Brius accused of retaliating against whistle-blowing administrator

A former nursing home administrator has filed a wrongful termination lawsuit against Brius Healthcare owner Shlomo Rechnitz, alleging that he was put on probation and later fired after alerting Rechnitz that the facility he ran had been inflating its staffing figures in reports to state regulators.

In an April 3, 2015 email to Rechnitz, Jeff Arsonson, the recently-hired administrator of the California Nursing and Rehabilitation Center in Palm Springs, wrote that the facility had been counting nurses working in entirely different departments in the staffing ratios they reported to government agencies.

“This has ‘inflated’ the numbers and we were not close to that in regards to “direct” patient care,” Aronson wrote to Rechnitz, according to court papers.

The facility had reported a staffing ratio of 3.77 direct caregivers per patient day – well above the state requirement of 3.2, according to the complaint.

Just four days later, Aronson received a letter from one of his bosses informing him that he was being placed on probation, citing job performance issues including an increase in approved overtime for staffers, according to the lawsuit.

Aronson’s attorney, Stephen Garcia of the firm Garcia, Artigliere & Medby, wrote in court papers that the letter contained falsehoods that could be used “to later justify future termination.”

Brius, which controls one-in-14 nursing home beds across California, has been hit with multiple recent citations for understaffing its facilities. Earlier this year, state regulators fined the company $20,000 for understaffing the Eureka Rehabilitation and Wellness Center in Humboldt County and $15,000 for understaffing the San Rafael Healthcare and Wellness Center in Marin County.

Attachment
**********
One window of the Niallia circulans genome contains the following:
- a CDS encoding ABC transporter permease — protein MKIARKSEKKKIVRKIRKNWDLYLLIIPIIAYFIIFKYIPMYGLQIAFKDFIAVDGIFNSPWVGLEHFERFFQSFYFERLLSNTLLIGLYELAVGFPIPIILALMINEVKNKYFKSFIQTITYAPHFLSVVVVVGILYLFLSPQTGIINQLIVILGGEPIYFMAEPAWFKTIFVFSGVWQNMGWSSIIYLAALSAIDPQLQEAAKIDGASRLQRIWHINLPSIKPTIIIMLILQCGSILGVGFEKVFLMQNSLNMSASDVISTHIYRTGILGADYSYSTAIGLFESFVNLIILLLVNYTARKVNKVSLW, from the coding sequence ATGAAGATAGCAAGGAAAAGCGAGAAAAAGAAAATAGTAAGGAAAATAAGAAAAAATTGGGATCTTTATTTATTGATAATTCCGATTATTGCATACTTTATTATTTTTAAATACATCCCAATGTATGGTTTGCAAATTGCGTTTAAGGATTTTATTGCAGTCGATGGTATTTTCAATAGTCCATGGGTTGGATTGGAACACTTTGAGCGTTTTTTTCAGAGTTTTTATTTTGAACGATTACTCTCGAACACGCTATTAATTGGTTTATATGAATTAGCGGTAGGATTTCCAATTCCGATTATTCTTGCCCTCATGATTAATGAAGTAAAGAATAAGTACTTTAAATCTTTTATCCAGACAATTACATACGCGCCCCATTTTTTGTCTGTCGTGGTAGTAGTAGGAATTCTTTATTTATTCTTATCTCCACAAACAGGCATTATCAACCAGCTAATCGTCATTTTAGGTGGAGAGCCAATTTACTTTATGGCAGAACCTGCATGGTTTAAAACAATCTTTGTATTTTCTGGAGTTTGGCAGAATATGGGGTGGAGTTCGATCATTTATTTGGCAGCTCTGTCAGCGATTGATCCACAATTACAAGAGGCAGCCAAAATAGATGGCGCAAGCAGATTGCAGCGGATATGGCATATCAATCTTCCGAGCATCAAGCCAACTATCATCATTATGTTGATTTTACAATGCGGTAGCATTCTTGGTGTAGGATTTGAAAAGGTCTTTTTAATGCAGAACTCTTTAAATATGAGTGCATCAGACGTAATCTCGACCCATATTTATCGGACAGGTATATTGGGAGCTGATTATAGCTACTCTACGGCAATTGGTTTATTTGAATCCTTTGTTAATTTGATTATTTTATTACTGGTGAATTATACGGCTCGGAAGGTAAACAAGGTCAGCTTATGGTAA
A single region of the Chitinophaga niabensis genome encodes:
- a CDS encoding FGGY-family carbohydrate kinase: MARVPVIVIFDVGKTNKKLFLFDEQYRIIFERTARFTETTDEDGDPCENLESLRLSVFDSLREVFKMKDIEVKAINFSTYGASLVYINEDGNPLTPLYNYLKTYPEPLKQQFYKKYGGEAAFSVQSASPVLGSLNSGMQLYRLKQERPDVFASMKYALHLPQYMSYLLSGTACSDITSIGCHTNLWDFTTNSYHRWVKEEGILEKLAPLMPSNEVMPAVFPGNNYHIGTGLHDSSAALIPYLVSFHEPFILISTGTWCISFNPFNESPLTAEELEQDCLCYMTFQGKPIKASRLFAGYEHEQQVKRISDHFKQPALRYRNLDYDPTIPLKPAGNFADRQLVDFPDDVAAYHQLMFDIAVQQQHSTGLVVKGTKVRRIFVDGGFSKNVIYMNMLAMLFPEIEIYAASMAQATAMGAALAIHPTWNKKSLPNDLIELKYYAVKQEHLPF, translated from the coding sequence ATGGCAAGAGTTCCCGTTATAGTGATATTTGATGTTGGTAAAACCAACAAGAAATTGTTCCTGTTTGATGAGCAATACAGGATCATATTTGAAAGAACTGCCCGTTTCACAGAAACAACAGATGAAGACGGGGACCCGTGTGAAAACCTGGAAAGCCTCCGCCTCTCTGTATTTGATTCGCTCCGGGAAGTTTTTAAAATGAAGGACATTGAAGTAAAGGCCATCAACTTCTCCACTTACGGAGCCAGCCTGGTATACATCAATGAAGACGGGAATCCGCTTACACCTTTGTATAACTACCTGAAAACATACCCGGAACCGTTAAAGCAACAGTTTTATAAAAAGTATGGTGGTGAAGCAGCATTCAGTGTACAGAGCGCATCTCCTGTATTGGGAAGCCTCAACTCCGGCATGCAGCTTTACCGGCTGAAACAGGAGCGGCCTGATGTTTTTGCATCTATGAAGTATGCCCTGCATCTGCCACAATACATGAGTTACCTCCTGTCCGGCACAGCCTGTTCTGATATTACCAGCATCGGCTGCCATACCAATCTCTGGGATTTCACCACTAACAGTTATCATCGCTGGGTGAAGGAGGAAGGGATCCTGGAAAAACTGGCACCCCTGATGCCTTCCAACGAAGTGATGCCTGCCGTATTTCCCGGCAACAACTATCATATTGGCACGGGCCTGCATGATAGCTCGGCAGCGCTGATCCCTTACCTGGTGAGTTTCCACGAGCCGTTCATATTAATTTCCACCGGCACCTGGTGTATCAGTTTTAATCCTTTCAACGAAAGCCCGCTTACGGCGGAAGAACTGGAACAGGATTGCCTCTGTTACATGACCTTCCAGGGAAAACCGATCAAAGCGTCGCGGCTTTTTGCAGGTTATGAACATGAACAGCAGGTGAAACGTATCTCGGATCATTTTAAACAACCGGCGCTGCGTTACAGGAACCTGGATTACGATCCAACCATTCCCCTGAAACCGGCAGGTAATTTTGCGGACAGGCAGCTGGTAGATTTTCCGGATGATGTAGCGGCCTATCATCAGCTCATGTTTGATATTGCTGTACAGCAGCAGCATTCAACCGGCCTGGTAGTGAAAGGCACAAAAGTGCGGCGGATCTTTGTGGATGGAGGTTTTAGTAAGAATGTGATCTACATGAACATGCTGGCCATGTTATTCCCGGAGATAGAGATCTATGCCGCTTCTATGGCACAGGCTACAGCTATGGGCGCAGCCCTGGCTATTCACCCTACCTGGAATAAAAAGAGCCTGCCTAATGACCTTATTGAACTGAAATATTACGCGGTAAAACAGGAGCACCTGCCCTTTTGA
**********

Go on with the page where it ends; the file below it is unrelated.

Aronson’s lawsuit, filed in Los Angeles Superior Court on Sept. 26, 2017, suggests that Brius may have knowingly – and unlawfully – inflated staffing ratios in reports to state regulators to satisfy minimum staffing requirements. A copy of the lawsuit is available below.

Three months after being placed on probation, Arsonson was put in charge of a second Brius home: Desert Springs Healthcare and Wellness Center in nearby Indio, according to the lawsuit.

On March 14, 2017, state inspectors issued four Immediate Jeopardy citations against the facility, according to court papers. In his complaint, Aronson claimed that he could not have prevented issuance of the citations because the defendants (including Rechnitz) “mandate that Desert Springs not maintain a sufficient number of staff to decrease costs and increase profits.”

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Although state regulators quickly withdrew the citations, Aronson was terminated on March 27.